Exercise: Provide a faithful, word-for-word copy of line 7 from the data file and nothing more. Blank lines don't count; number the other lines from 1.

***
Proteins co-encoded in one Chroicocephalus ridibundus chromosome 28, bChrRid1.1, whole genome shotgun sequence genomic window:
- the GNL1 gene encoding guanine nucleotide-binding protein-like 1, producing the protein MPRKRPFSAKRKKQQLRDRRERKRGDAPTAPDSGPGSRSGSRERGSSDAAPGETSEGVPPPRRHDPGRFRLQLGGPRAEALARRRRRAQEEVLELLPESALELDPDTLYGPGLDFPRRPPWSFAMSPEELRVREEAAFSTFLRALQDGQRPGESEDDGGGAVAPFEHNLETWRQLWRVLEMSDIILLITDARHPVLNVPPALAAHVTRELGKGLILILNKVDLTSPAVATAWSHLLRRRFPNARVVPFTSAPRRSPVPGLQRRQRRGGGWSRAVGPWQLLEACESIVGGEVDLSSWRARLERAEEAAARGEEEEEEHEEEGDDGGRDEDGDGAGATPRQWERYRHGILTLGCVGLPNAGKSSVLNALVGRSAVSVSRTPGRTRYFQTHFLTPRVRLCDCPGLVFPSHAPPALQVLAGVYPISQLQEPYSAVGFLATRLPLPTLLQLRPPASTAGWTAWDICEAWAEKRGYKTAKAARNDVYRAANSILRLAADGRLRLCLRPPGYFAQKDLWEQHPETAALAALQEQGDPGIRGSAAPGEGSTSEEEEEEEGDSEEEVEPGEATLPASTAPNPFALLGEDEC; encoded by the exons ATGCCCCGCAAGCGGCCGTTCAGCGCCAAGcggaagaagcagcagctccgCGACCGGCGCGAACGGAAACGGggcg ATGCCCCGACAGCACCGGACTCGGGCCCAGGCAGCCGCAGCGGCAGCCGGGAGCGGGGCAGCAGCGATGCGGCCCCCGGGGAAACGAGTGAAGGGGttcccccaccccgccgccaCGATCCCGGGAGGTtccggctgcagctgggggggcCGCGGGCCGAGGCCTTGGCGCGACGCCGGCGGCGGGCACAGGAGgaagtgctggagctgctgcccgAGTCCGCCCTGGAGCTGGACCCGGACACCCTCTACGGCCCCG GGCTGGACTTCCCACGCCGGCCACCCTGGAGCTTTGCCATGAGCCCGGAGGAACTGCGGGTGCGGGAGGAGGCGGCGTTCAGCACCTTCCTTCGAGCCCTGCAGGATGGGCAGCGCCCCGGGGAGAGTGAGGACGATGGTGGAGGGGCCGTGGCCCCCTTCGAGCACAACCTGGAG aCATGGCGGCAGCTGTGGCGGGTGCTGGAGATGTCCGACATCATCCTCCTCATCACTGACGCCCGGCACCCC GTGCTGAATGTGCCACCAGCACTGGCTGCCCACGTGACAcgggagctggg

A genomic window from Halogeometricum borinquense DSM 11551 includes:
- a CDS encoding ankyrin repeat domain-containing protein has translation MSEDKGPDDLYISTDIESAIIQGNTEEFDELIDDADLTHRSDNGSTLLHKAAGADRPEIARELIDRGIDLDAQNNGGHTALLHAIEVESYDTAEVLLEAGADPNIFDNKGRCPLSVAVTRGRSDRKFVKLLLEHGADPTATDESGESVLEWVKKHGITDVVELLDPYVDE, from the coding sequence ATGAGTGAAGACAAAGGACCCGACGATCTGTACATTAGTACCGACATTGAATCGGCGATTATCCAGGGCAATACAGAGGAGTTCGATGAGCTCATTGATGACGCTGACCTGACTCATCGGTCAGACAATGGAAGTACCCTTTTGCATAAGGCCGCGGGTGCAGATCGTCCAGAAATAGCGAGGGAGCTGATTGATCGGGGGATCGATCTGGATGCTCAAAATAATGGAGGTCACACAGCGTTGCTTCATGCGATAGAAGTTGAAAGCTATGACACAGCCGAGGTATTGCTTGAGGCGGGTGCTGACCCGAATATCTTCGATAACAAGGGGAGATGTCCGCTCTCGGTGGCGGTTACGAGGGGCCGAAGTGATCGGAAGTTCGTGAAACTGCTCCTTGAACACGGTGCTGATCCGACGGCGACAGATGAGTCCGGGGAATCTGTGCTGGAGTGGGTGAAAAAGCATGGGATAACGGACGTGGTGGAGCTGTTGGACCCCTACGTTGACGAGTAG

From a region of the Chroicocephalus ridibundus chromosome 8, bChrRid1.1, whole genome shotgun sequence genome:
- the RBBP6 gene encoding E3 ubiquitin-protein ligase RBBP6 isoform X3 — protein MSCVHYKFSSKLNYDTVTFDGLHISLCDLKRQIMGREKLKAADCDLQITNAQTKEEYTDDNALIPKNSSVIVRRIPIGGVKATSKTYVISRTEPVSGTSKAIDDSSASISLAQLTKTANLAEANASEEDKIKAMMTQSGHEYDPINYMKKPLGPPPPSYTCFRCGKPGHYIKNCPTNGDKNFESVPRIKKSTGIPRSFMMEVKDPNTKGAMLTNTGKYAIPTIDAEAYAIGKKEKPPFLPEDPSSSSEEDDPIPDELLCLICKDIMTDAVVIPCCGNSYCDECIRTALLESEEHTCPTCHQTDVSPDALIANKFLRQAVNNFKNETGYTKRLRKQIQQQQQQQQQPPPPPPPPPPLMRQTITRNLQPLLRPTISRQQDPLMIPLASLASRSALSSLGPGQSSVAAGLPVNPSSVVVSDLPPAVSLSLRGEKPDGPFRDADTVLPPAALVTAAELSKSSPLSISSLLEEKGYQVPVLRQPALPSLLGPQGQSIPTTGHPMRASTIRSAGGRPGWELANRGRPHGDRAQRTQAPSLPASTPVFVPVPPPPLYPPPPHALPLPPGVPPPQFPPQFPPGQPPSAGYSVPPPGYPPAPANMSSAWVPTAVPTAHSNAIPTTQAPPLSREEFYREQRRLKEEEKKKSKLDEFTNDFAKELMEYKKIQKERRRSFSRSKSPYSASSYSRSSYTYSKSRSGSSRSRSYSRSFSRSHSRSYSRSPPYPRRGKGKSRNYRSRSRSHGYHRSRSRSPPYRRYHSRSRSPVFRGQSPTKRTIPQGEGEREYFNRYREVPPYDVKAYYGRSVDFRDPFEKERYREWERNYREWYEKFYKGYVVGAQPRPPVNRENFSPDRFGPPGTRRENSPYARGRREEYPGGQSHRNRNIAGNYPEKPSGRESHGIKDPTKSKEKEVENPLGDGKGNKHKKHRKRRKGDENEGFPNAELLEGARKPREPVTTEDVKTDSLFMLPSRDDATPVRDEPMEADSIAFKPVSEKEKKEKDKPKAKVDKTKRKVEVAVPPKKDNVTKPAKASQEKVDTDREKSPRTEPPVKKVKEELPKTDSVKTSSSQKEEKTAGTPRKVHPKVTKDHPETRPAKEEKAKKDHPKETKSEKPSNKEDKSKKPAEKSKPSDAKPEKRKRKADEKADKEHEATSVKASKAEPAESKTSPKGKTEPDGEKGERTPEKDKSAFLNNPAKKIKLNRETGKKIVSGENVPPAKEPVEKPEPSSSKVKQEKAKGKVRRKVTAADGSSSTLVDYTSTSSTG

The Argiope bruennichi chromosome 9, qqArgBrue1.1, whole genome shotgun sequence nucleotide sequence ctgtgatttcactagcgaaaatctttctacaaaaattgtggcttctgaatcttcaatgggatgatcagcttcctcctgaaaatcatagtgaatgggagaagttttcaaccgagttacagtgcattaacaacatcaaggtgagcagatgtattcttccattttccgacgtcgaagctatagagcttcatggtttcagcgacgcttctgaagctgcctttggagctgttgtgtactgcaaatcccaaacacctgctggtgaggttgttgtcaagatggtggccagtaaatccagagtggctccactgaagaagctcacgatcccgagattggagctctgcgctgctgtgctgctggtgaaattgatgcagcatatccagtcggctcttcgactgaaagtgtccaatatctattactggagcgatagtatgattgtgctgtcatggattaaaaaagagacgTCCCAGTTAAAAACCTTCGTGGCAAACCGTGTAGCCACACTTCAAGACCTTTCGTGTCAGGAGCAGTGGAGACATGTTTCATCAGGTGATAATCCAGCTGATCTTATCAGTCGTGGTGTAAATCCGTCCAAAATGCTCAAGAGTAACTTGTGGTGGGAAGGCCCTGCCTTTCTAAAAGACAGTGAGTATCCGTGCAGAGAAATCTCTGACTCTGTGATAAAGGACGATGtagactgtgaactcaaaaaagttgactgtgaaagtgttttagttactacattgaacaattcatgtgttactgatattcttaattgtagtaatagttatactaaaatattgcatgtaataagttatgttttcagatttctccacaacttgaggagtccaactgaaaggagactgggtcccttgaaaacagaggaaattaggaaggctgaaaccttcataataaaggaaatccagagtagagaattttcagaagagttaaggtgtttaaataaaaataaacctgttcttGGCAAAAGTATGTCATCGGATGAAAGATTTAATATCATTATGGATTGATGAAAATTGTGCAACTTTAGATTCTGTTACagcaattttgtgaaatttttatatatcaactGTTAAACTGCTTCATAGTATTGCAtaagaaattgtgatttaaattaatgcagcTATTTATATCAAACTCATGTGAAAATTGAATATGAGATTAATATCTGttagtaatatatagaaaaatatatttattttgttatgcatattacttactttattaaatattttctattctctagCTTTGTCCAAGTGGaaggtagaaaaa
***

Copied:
The Argiope bruennichi chromosome 9, qqArgBrue1.1, whole genome shotgun sequence nucleotide sequence ctgtgatttcactagcgaaaatctttctacaaaaattgtggcttctgaatcttcaatgggatgatcagcttcctcctgaaaatcatagtgaatgggagaagttttcaaccgagttacagtgcattaacaacatcaaggtgagcagatgtattcttccattttccgacgtcgaagctatagagcttcatggtttcagcgacgcttctgaagctgcctttggagctgttgtgtactgcaaatcccaaacacctgctggtgaggttgttgtcaagatggtggccagtaaatccagagtggctccactgaagaagctcacgatcccgagattggagctctgcgctgctgtgctgctggtgaaattgatgcagcatatccagtcggctcttcgactgaaagtgtccaatatctattactggagcgatagtatgattgtgctgtcatggattaaaaaagagacgTCCCAGTTAAAAACCTTCGTGGCAAACCGTGTAGCCACACTTCAAGACCTTTCGTGTCAGGAGCAGTGGAGACATGTTTCATCAGGTGATAATCCAGCTGATCTTATCAGTCGTGGTGTAAATCCGTCCAAAATGCTCAAGAGTAACTTGTGGTGGGAAGGCCCTGCCTTTCTAAAAGACAGTGAGTATCCGTGCAGAGAAATCTCTGACTCTGTGATAAAGGACGATGtagactgtgaactcaaaaaagttgactgtgaaagtgttttagttactacattgaacaattcatgtgttactgatattcttaattgtagtaatagttatactaaaatattgcatgtaataagttatgttttcagatttctccacaacttgaggagtccaactgaaaggagactgggtcccttgaaaacagaggaaattaggaaggctgaaaccttcataataaaggaaatccagagtagagaattttcagaagagttaaggtgtttaaataaaaataaacctgttcttGGCAAAAGTATGTCATCGGATGAAAGATTTAATATCATTATGGATTGATGAAAATTGTGCAACTTTAGATTCTGTTACagcaattttgtgaaatttttatatatcaactGTTAAACTGCTTCATAGTATTGCAtaagaaattgtgatttaaattaatgcagcTATTTATATCAAACTCATGTGAAAATTGAATATGAGATTAATATCTGttagtaatatatagaaaaatatatttattttgttatgcatattacttactttattaaatattttctattctctagCTTTGTCCAAGTGGaaggtagaaaaa